Business grant for Black women slammed as ‘racially exclusionary’ in federal court ruling

A federal appeals court temporarily blocked a grant program that prioritized funding businesses owned by Black women.

The 11th U.S. Circuit Court of Appeals ruled in a 2-1 decision to block an organization called the Fearless Fund from continuing to run the Strivers Grant Contest, which awarded grants of $20,000 to businesses that are at least 51% owned by Black women, calling the program “racially exclusionary,” according to a report from ABC News.

The order reversed a ruling last week by U.S. District Judge Thomas W. Thrash, who last week declined to grant a request by the American Alliance for Equal Rights to block the program. 


wooden gavel on table

The American Alliance for Equal Rights argued that the Fearless Fund grant violated the Civil Rights Act of 1866. (H. Armstrong Roberts/ClassicStock/Getty Images)

“The members of the American Alliance for Equal Rights are gratified that the 11th Circuit has recognized the likelihood that the Fearless Strivers Grant Contest is illegal,” American Alliance for Equal Rights founder and conservative activist Edward Blum said in a statement provided to Fox News Digital. “We look forward to the final resolution of this lawsuit.

The group was able to successfully argue to the appeals court that the fund was a violation of the Civil Rights Act of 1866, which prohibited racial discrimination in contracts.

However, Judge Charles R. Wilson, the lone vote against blocking the fund on the panel, wrote in his dissent that it was a “perversion of Congressional intent” to cite the 1866 law, arguing that statute was intended to prevent Black people from economic exclusion.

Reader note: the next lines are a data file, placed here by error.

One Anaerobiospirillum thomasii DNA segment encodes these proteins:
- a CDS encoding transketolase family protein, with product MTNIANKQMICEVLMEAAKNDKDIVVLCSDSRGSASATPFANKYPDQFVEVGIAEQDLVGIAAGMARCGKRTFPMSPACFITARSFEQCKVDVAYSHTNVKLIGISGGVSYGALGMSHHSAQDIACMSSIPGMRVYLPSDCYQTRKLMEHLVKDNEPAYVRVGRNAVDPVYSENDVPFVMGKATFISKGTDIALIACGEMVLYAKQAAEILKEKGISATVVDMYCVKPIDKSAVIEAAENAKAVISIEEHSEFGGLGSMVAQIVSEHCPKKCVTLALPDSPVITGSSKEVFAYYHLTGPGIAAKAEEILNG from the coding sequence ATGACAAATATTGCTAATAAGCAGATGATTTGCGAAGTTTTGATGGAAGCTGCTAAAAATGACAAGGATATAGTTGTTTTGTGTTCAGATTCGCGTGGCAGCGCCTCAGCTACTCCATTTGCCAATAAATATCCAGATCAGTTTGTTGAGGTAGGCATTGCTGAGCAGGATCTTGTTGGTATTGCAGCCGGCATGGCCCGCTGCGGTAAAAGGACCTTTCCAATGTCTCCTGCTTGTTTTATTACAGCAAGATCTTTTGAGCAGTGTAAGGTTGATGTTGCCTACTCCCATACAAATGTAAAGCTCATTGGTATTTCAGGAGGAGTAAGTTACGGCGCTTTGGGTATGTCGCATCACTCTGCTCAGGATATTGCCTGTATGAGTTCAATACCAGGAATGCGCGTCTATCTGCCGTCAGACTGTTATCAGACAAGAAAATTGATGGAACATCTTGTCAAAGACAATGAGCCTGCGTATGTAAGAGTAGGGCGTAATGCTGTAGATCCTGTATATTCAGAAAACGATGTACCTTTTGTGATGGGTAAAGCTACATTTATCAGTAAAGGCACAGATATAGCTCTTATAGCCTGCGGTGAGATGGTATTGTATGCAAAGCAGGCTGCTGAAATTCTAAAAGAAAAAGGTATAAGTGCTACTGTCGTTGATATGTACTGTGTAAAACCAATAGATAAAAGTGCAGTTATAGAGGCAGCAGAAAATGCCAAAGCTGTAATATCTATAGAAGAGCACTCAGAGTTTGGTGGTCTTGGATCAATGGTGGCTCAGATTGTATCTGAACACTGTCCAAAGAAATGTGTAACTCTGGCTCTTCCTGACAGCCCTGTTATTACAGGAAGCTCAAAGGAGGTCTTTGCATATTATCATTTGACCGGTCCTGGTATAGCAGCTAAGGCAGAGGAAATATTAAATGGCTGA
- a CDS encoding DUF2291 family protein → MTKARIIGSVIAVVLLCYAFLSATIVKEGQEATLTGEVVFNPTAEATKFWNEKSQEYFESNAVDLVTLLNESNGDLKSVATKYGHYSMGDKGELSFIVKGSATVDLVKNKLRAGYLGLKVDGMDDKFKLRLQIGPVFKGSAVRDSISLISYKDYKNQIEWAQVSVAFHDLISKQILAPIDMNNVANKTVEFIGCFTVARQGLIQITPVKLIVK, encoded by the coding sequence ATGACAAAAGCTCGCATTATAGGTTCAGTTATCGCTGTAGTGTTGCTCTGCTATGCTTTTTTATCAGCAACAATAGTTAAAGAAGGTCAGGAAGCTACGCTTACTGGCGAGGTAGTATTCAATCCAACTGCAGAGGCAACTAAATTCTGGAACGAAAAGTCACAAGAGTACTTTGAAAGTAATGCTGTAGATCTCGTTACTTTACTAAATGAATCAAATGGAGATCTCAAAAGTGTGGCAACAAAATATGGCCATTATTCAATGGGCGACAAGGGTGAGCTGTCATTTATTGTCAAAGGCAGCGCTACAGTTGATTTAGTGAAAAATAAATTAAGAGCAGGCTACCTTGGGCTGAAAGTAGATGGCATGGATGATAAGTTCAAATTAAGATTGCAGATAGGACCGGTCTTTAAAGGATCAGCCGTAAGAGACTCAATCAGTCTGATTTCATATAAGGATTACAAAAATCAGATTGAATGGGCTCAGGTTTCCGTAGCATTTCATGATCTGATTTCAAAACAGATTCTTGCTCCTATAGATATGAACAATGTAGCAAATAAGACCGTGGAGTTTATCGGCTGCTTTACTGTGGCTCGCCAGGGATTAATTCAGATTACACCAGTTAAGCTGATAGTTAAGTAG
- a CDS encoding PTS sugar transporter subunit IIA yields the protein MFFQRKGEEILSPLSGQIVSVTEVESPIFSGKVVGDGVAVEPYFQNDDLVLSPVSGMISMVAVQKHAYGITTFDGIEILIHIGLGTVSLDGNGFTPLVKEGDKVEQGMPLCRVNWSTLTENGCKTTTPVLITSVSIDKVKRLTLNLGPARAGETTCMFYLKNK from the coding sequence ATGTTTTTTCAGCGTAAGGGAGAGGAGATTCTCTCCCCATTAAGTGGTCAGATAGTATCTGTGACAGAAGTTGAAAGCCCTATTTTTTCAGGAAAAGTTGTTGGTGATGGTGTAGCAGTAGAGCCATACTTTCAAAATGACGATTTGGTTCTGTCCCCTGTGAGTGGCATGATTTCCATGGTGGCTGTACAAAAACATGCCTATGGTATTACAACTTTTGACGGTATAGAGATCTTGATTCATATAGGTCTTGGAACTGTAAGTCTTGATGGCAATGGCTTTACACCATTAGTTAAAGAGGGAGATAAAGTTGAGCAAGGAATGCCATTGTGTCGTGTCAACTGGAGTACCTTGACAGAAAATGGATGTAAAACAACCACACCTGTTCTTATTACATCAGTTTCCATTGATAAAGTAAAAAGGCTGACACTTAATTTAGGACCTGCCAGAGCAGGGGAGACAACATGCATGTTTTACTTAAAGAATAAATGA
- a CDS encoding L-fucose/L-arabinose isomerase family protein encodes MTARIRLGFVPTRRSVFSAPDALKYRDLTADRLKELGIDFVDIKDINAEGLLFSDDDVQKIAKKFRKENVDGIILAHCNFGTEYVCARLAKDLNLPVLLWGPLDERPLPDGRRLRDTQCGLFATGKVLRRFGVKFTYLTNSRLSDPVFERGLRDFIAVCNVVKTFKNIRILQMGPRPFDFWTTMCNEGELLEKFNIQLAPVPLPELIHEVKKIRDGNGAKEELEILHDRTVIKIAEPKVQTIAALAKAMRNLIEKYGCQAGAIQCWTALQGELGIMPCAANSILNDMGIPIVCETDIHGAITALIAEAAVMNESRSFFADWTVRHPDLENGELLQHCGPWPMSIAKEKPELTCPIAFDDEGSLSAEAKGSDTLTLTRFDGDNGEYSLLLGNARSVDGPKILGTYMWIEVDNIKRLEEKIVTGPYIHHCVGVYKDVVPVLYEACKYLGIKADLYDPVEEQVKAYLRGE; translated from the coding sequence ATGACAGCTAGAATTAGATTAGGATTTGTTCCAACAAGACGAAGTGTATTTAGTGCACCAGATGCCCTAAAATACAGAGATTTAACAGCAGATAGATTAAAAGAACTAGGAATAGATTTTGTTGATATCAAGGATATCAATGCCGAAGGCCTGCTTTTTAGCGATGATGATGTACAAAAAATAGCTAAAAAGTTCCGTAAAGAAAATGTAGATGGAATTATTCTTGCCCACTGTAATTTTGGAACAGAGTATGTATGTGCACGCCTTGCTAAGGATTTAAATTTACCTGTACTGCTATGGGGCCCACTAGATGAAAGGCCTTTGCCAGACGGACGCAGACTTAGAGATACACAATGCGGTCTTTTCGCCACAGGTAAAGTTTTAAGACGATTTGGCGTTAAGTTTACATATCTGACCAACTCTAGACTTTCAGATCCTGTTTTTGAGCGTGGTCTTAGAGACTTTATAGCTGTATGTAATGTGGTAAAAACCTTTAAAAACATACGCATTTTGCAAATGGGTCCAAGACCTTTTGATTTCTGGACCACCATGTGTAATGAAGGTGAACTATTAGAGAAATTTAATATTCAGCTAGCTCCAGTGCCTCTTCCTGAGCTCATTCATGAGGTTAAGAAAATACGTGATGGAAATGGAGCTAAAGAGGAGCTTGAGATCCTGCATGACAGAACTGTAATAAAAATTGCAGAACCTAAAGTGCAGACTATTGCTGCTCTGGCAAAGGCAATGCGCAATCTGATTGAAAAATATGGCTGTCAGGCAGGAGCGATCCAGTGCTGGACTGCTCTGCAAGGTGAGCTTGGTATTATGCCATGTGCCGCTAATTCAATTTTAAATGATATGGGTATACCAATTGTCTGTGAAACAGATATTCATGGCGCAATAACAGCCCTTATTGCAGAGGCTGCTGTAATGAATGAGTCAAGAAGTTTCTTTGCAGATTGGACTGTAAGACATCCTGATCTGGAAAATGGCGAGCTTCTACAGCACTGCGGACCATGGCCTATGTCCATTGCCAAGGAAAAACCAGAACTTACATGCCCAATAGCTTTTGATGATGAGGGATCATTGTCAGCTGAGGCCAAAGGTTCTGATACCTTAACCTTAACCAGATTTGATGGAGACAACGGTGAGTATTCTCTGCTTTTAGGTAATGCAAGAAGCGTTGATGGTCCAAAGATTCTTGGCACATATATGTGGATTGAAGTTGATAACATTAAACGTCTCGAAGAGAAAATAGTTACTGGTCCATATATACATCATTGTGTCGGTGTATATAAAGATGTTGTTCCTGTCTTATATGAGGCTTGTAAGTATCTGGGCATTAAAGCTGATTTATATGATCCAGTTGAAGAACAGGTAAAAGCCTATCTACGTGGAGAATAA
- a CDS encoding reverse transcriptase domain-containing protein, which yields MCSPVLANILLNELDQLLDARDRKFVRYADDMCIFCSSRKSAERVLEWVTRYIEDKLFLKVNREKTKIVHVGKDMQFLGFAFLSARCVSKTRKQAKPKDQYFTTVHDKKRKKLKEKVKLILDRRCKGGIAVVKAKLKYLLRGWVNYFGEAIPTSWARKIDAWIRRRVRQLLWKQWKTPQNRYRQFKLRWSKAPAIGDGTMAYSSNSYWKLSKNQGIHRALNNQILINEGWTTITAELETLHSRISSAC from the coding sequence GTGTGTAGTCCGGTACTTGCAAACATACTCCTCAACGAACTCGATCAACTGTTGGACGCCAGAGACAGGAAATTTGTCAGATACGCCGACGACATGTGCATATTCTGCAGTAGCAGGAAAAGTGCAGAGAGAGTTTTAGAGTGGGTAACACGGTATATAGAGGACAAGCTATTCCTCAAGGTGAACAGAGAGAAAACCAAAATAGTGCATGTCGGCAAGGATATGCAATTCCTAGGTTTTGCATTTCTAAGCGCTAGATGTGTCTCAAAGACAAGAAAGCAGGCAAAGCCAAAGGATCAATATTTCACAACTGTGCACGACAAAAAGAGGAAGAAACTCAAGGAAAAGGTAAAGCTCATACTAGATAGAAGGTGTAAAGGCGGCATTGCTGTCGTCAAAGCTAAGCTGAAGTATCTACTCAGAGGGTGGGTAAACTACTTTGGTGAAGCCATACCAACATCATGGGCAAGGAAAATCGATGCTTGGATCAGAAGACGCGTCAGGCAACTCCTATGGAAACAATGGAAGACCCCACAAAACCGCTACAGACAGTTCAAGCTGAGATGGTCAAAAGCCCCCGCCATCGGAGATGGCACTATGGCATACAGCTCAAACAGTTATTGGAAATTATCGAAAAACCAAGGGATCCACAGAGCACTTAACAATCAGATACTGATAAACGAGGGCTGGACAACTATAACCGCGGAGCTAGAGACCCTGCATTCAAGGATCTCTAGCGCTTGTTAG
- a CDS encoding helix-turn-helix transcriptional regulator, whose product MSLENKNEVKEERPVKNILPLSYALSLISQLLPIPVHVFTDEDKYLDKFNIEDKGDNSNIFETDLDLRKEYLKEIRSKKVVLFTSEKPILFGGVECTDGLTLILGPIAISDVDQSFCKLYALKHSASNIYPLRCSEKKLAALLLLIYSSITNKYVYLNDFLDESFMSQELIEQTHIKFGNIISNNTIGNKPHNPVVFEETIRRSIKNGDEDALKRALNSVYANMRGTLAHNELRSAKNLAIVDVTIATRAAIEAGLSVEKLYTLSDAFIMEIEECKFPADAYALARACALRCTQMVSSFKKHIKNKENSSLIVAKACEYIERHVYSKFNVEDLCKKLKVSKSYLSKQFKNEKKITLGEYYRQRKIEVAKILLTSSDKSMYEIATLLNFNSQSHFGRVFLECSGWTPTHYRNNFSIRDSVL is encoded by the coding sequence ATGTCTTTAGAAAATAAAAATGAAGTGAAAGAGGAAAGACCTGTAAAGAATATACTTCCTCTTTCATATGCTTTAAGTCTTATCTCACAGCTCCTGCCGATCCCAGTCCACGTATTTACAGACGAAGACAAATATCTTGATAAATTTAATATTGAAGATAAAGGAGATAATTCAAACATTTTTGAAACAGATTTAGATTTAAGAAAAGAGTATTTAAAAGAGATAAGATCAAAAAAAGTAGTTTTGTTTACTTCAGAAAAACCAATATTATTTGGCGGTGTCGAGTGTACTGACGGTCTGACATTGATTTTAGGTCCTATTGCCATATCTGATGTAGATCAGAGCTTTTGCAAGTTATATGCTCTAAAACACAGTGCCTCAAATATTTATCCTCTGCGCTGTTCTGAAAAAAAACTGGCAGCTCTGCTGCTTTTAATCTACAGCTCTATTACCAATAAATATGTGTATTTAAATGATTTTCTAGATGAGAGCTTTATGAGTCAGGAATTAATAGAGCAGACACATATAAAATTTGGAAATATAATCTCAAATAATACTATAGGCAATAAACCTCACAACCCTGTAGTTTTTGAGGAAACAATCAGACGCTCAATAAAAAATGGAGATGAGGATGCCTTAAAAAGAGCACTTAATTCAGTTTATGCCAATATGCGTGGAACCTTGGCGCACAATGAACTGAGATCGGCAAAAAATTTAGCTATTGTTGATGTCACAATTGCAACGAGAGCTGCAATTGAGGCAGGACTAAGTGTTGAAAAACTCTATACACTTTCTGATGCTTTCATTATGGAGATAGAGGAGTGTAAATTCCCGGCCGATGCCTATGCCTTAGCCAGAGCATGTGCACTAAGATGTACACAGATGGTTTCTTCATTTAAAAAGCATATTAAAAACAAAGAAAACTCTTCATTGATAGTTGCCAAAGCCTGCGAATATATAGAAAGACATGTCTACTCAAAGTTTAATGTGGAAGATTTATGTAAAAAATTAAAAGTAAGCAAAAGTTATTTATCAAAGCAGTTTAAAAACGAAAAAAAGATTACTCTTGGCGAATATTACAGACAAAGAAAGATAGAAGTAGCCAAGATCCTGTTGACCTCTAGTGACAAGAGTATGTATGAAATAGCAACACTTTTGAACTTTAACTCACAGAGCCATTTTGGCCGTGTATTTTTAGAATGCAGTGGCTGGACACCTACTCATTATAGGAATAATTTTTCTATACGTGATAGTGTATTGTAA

federal courthouse

The Elbert P. Tuttle Courthouse of the U.S. 11th Circuit Court of Appeals. (U.S. Courts)

In a statement to ABC News, the Fearless Fund said that it “strongly” disagreed with the ruling and vowed to continue the legal battle.


“We strongly disagree with the decision and remain resolute in our mission and commitment to address the unacceptable disparities that exist for Black women and other women of color in the venture capital space,” the Fearless Fund statement said.

The Fearless Fund, which was established to help Black female entrepreneurs gain access to venture capital funds, has been represented by prominent civil rights lawyers such as Ben Crump. In defending itself from litigation, the organization has argued that the funds provided to Black female-owned businesses amount to donations protected by the First Amendment and are not contracts. That argument was rejected by the majority on the appeals court panel, who wrote that the First Amendment “does not give the defendants the right to exclude persons from a contractual regime based on their race.”

U.S. Constitution with gavel and US flag

The Fearless Fund argued the grant was protected by the First Amendment. (iStock)


The Fearless Fund did not immediately respond to a Fox News request for comment.


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